It sounds a little like snake charming. You drive a wooden stake into the ground and draw a flat metal rod across the top, creating an bullfrog-like grunting sound. Within minutes, hundreds of earthworms come to the surface, where they meet their doom in the buckets of fishing bait collectors.
Now, researcher Ken Catania of Vanderbilt University in Nashville, Tenn. has an explanation for the worms' hightailing it to the surface: Worm grunting mimics the vibrations made by burrowing moles, a voracious worm predator.
Catania, who studies moles, had read Charles Darwin's statement in a book he wrote on worms: "It has often been said that if the ground is beaten or otherwise made to tremble, worms believe that they are pursued by a mole and leave their burrows."
Others have observed certain turtles and birds tapping the ground to bring worms to the surface to eat.
"Then I heard about this 'worm grunting'," Catania said.
Worm grunting has been going on in Florida's Apalachicola National Forest for decades. In the 1960s and 70s, hundreds of people earned a living by grunting for worms to sell as fishing bait. Today, there are only a handful of professional grunters, but an annual worm grunting festival happens each year in Sopchoppy, Fla.
"Basically, the question was, 'Why do earthworms come up?' They should go the other direction." Catania said. "Lots of things would eat an earthworm, so why would they come to the surface?"
In addition to the idea that mole-mimicry sends the worms scooting upward, another idea was that grunting mimics the vibrations of rain. It's known that worms appear on sidewalks during a rainstorm, presumably to keep from drowning in the soil, so some suspected this triggered the same response.
But nobody had done the tests.
So Catania contacted Gary and Audrey Revell, two of the remaining professional grunters in Apalachicola. They worked with Catania on his experiments.
At one point, Catania was having iced tea with the Revells, who had a bucket full of worm-laden dirt. Catania had a mole he had caught. "I said, 'Should I put him in the bucket?'" He did. "Up bolted the worms. When the worms came up, they looked like they were doing the equivalent of a worm run, if there is such a thing."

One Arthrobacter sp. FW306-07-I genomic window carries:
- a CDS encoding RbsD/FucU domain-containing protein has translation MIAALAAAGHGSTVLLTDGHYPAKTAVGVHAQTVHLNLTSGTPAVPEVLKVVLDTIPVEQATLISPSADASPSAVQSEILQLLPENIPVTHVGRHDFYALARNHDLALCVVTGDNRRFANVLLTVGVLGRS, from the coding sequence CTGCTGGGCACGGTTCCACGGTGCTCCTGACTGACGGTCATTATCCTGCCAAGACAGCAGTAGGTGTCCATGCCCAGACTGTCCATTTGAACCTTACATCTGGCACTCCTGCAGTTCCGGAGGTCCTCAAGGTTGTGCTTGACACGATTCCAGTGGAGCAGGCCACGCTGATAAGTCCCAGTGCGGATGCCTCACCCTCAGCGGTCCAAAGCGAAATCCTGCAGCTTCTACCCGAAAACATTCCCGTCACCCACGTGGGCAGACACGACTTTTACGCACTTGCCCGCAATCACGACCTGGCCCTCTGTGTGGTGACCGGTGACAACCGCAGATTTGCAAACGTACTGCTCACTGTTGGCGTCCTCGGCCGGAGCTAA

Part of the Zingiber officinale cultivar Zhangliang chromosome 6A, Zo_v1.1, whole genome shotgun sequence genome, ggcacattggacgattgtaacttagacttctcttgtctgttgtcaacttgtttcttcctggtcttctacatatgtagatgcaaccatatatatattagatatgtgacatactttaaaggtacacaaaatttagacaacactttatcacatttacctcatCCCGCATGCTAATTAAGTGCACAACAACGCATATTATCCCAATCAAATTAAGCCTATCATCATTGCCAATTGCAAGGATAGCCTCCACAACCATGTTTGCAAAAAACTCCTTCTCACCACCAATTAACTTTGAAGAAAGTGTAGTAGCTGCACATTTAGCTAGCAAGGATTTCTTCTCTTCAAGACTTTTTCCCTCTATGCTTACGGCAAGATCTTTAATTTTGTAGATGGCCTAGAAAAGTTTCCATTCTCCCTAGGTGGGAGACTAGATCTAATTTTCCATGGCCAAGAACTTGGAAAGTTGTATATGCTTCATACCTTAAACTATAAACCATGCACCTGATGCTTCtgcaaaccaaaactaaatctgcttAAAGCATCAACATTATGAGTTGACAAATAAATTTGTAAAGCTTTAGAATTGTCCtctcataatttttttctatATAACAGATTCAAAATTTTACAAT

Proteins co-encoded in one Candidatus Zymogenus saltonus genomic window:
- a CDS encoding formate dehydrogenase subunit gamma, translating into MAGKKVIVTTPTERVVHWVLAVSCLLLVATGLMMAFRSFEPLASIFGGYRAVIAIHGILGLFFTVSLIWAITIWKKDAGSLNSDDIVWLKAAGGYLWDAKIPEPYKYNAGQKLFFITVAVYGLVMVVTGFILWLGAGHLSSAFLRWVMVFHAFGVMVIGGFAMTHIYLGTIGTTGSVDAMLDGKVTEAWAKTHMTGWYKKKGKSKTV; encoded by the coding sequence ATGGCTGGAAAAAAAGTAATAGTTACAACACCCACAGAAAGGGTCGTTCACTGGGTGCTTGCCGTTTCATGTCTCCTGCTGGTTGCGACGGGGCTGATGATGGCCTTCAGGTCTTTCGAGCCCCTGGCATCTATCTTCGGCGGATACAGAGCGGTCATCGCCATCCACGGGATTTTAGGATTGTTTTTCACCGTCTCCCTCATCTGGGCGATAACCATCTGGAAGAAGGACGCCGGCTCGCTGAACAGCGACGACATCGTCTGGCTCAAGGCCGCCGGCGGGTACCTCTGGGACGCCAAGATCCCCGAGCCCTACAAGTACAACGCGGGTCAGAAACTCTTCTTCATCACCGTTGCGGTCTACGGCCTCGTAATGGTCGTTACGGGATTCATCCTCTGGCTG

From there, Catania repeated the observation in more controlled environments — boxes filled with dirt and a known number of worms, into which he put a mole and recorded the worms' behavior. In trials in an outdoor enclosure containing 300 worms and one mole, one third of the worms came to the surface within an hour.
In contrast, Catania measured the worms' response to a rainstorm. Only six earthworms came to the surface over three trials, even though water was standing on the soil surface by the end of the trial. Afterward, the worms appeared healthy; they had not drowned.
Catania also made recordings of both grunting and mole sounds and showed that the sound spectra overlapped.
All of this points to moles, not rain, as the trigger to flee.
(But why, then, do worms come to the surface during rainstorms, if they don't drown? Catania suggests that some species of worm may be more sensitive to oxygen, and therefore to rain, than others.)
He published his results this week in the open-access journal PLoS ONE.
In another paper published this week in Biology Letters, a team including Mac Callaham at the U.S. Geological Survey in Athens, Ga., showed that recordings of the worm grunting vibrations will bring worms to the surface, and that more worms surface nearer to the source of the vibrations, where they are stronger.
"It seems remarkable that they would give up their safe haven and expose themselves to dry air and other predators," Bill Kristan, a neurobiologist at the University of California, San Diego told Discovery News. "It must be a really strong motivator. It's a very strong response. You don't have to do a video and look at subtle little movements. These guys are running out of their holes."
"I think it's a wonderful combination of folk science and historical science and up-to-date science," Kristan said. "Darwin had it right 150 years ago."
"I'm jealous as hell that somebody could have that much fun and make a really interesting insight," he added. "I think it's one of the most enjoyable papers I've ever read."